Documentaries at goEast 2016
The competition programme of goEast includes both features and documentaries from Eastern and Central Europe. In 2016, six documentaries were selected to compete with ten features; they came from Estonia, Russia, Slovak Republic, and included a co-production between Ukraine, Latvia and Germany and two Georgian-German co-productions.
The award for the Best Documentary (Award of the Federal Foreign Office for Cultural Diversity) went to Not My Job (Chuzhaia rabota) by Denis Shabaev from Russia. Shabaev’s film takes place on the outskirts of Moscow, where the Tajik Farrukh lives with his brothers and parents. His big dream is to become an actor, but on the whole he makes ends meet with odd jobs. Farrukh can’t see a future in Tajikistan (“Has there been anyone famous in Tajikistan in the past 50 years?” he asks), but neither can he find himself a place in Russia, where things take a bad turn for him. Not My Job is a delicate and empathic study of the loss of roots and the hardship of a deeply religious Tajik minority trying to build their lives in modern Moscow.
One of the central topics of goEast in 2016 was “othering”: thinking in categories of “us” and “them”, or “the others”. This categorization is an important theme everywhere in Europe, especially in the context of recent events in Paris and Brussels, and concerns also the difficult relations between Russia and the West, as well as the refugee crisis. The festival had a section “Beyond Belonging” focused on racism, LGBTQ matters, and the marginalization of certain groups in society. But as “othering” has become increasingly important in Europe, it was also reflected in quite a few of the documentaries in the Competition Programme.
The concept of the Other is often discussed in the works of philosophers and psychoanalysts. One of the best-known theories of the Other comes from Simone de Beauvoir, who described a male-dominated culture that treats women as the Other in relation to men. Waiting Room (Cakaren) by Palo Korec (Slovak Republic) blurs the lines between feature and documentary. The film’s centre is the waiting room at a Bratislava train station, where time seems to stand still. All the main characters of Korec’s film – seven women – also seem to stand still in their lives. Symbolically, the train station’s waiting room is also life’s waiting room: their lives seem to go nowhere and they seem to want nothing. The film tries to capture the in-between time of life, when nothing important is happening. All the main characters are women and we are not shown if there are men in their lives, but the director seems to suggest they are not. We can look at Waiting Room in the cultural context of the male/female binary relation and see the women here as Others. Intentionally or unintentionally, the director seems to suggest that a woman without a man is (metaphorically speaking) a woman in a waiting room.
Russians, no doubt, are a subject of Othering in Estonia: their community is large (a quarter of the population), but their voices are not heard in society, and they are often left out from the mainstream media, culture and politics; quite a lot of them live still in the past where the grass was greener. Anthill (Sipelgapesa), a brilliant documentary by Vladimir Loginov from Estonia, takes a look at life in an enormous parking lot on the outskirts of Tallinn, where the local Russians have built a microcosm that takes us back 25 years in time.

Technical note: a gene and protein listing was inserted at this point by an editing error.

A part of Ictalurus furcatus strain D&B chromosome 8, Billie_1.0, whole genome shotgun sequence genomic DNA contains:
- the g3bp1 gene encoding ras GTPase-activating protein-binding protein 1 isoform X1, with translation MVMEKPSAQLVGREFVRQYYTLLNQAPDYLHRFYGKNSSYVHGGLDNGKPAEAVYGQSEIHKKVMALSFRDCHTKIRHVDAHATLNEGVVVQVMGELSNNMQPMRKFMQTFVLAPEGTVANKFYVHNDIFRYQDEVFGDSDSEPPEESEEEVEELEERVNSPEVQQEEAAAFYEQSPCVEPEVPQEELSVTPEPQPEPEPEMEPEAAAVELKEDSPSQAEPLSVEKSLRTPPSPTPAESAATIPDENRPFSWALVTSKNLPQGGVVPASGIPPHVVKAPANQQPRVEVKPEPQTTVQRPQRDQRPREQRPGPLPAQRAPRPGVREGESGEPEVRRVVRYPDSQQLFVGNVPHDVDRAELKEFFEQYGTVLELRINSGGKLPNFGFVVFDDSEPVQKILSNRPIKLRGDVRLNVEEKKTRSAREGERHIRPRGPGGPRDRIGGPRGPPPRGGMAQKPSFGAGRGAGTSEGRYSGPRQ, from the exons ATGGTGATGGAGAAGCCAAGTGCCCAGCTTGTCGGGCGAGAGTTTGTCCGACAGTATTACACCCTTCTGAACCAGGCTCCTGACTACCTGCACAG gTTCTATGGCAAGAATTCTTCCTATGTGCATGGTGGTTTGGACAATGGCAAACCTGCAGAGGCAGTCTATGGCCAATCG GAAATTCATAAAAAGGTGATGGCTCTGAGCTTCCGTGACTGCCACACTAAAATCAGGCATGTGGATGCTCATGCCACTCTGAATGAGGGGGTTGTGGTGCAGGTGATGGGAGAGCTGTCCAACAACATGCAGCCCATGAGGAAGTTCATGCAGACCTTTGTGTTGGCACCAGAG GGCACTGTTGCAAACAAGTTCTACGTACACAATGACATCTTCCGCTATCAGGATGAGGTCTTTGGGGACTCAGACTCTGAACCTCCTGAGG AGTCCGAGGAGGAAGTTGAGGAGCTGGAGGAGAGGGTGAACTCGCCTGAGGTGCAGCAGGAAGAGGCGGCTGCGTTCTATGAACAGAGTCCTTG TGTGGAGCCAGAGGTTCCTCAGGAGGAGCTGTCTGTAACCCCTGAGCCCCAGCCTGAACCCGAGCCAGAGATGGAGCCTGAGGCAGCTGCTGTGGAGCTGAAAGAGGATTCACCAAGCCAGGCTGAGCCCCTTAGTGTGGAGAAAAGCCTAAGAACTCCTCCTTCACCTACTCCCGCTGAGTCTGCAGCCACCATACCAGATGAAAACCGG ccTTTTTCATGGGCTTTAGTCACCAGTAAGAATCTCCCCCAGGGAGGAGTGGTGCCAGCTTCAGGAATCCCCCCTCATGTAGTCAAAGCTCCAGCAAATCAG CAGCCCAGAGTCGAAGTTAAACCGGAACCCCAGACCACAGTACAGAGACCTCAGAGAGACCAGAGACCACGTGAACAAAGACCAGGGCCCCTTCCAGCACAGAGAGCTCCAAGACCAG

The young heroes of the documentary When the Earth Seems to be Light (Rotsda dedamitsa msubukia) by Salome Machaidze, Tamuna Karumidze and David Meskhi set themselves apart from the mainstream of Georgia’s conservative society and want to take no part in it. The visually stunning film focuses on a group of young skateboarders, whose parents want them to cut their hair and go to school, but the boys want to be free and have absolutely no intention of becoming “normal”. Their goal is to stay away from the rules of society, the education system and also, in a way, from reality; they spend their days just skating, partying, dreaming and listening to music. To emphasize the freedom and tolerance of the young skaters and their non-conformity to Georgian society, the directors added sequences from the local news to the film; this footage shows how a throng of people led by priests in black robes broke through police cordons in downtown Tbilisi in 2013 and attacked a group of gay rights demonstrators – events that happened during the documentary’s shooting.
Another Georgian-German co-production at goEast competition was The Dazzling Light of Sunset (Daisis miziduloba) by Salomé Jashi about a reporter and a cameraman working in a small Georgian town. Through the everyday work of the news crew we see the small community and the lifestyle of the local people. The film captures the conflict between traditional and modern life as it unfolds in Georgia. Ukrainian Sheriffs (Ukraine-Latvia-Germany) by Roman Bondarchuk is also set in a small isolated community. Viktor and Volodya, two sheriffs, try to maintain order in a Ukrainian village in a troubled region close to the war zone. Their everyday lives shown in the film give a tragic-comical insight into a time and place, where there appears to be absolutely no hope for a better future.
The documentaries competing at goEast were mostly observational films that attempted to look at life with a minimum of intervention, without any intention to change the world or the state of affairs. But almost all of them, in one way or another, told stories about people who have trouble fitting in: groups of society who are different, or far from what we are used to, either geographically or mentally. Issues of Othering, as well as stereotypes and prejudices were raised here. We all need a constant reminder that just the acceptance of different forms of life and people can make this world a better place.
Edited by Birgit Beumers
© FIPRESCI 2016